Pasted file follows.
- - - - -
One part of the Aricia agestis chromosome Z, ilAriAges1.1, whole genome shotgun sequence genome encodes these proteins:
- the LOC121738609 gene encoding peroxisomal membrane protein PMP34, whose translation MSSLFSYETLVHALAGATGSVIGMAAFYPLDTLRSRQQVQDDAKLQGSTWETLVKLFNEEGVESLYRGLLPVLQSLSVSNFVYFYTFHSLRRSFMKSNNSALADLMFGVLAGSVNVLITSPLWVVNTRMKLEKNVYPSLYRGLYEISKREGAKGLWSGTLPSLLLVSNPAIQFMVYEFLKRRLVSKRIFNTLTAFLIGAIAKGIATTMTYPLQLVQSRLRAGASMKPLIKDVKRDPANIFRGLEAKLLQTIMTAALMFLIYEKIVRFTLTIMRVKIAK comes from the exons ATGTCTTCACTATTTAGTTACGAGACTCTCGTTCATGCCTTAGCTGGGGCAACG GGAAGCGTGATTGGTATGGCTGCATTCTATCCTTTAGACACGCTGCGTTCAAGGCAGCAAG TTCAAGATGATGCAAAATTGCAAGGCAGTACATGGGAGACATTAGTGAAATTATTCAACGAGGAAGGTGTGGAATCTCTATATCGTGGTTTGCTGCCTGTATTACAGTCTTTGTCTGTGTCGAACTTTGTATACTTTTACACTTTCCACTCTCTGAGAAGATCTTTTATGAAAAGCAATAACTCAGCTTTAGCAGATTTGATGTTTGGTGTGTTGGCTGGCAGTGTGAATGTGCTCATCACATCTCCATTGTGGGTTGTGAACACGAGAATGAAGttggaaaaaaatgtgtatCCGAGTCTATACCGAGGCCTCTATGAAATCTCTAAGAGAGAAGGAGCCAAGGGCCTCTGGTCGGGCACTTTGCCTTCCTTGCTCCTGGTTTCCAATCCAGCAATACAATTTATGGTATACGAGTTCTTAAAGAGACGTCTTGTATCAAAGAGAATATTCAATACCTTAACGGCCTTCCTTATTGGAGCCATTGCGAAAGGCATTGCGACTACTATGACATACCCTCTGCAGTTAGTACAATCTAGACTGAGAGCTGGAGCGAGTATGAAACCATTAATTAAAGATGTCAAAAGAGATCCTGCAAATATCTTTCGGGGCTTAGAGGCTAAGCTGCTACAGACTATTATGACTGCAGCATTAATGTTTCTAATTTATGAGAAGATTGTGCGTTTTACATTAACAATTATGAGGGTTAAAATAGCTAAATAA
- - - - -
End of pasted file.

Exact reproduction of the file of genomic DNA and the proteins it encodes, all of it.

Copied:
One part of the Aricia agestis chromosome Z, ilAriAges1.1, whole genome shotgun sequence genome encodes these proteins:
- the LOC121738609 gene encoding peroxisomal membrane protein PMP34, whose translation MSSLFSYETLVHALAGATGSVIGMAAFYPLDTLRSRQQVQDDAKLQGSTWETLVKLFNEEGVESLYRGLLPVLQSLSVSNFVYFYTFHSLRRSFMKSNNSALADLMFGVLAGSVNVLITSPLWVVNTRMKLEKNVYPSLYRGLYEISKREGAKGLWSGTLPSLLLVSNPAIQFMVYEFLKRRLVSKRIFNTLTAFLIGAIAKGIATTMTYPLQLVQSRLRAGASMKPLIKDVKRDPANIFRGLEAKLLQTIMTAALMFLIYEKIVRFTLTIMRVKIAK comes from the exons ATGTCTTCACTATTTAGTTACGAGACTCTCGTTCATGCCTTAGCTGGGGCAACG GGAAGCGTGATTGGTATGGCTGCATTCTATCCTTTAGACACGCTGCGTTCAAGGCAGCAAG TTCAAGATGATGCAAAATTGCAAGGCAGTACATGGGAGACATTAGTGAAATTATTCAACGAGGAAGGTGTGGAATCTCTATATCGTGGTTTGCTGCCTGTATTACAGTCTTTGTCTGTGTCGAACTTTGTATACTTTTACACTTTCCACTCTCTGAGAAGATCTTTTATGAAAAGCAATAACTCAGCTTTAGCAGATTTGATGTTTGGTGTGTTGGCTGGCAGTGTGAATGTGCTCATCACATCTCCATTGTGGGTTGTGAACACGAGAATGAAGttggaaaaaaatgtgtatCCGAGTCTATACCGAGGCCTCTATGAAATCTCTAAGAGAGAAGGAGCCAAGGGCCTCTGGTCGGGCACTTTGCCTTCCTTGCTCCTGGTTTCCAATCCAGCAATACAATTTATGGTATACGAGTTCTTAAAGAGACGTCTTGTATCAAAGAGAATATTCAATACCTTAACGGCCTTCCTTATTGGAGCCATTGCGAAAGGCATTGCGACTACTATGACATACCCTCTGCAGTTAGTACAATCTAGACTGAGAGCTGGAGCGAGTATGAAACCATTAATTAAAGATGTCAAAAGAGATCCTGCAAATATCTTTCGGGGCTTAGAGGCTAAGCTGCTACAGACTATTATGACTGCAGCATTAATGTTTCTAATTTATGAGAAGATTGTGCGTTTTACATTAACAATTATGAGGGTTAAAATAGCTAAATAA